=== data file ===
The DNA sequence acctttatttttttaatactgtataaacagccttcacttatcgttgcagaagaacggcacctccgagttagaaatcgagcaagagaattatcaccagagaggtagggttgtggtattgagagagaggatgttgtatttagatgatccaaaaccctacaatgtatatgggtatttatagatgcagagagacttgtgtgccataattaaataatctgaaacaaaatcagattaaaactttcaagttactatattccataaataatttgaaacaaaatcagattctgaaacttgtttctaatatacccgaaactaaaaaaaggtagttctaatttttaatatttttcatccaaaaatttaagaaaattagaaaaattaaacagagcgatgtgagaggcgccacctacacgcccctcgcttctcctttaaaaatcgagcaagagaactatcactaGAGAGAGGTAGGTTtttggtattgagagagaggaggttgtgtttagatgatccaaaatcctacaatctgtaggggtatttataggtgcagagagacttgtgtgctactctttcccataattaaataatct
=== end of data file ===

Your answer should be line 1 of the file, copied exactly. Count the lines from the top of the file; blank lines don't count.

The DNA sequence acctttatttttttaatactgtataaacagccttcacttatcgttgcagaagaacggcacctccgagttagaaatcgagcaagagaattatcaccagagaggtagggttgtggtattgagagagaggatgttgtatttagatgatccaaaaccctacaatgtatatgggtatttatagatgcagagagacttgtgtgccataattaaataatctgaaacaaaatcagattaaaactttcaagttactatattccataaataatttgaaacaaaatcagattctgaaacttgtttctaatatacccgaaactaaaaaaaggtagttctaatttttaatatttttcatccaaaaatttaagaaaattagaaaaattaaacagagcgatgtgagaggcgccacctacacgcccctcgcttctcctttaaaaatcgagcaagagaactatcactaGAGAGAGGTAGGTTtttggtattgagagagaggaggttgtgtttagatgatccaaaatcctacaatctgtaggggtatttataggtgcagagagacttgtgtgctactctttcccataattaaataatct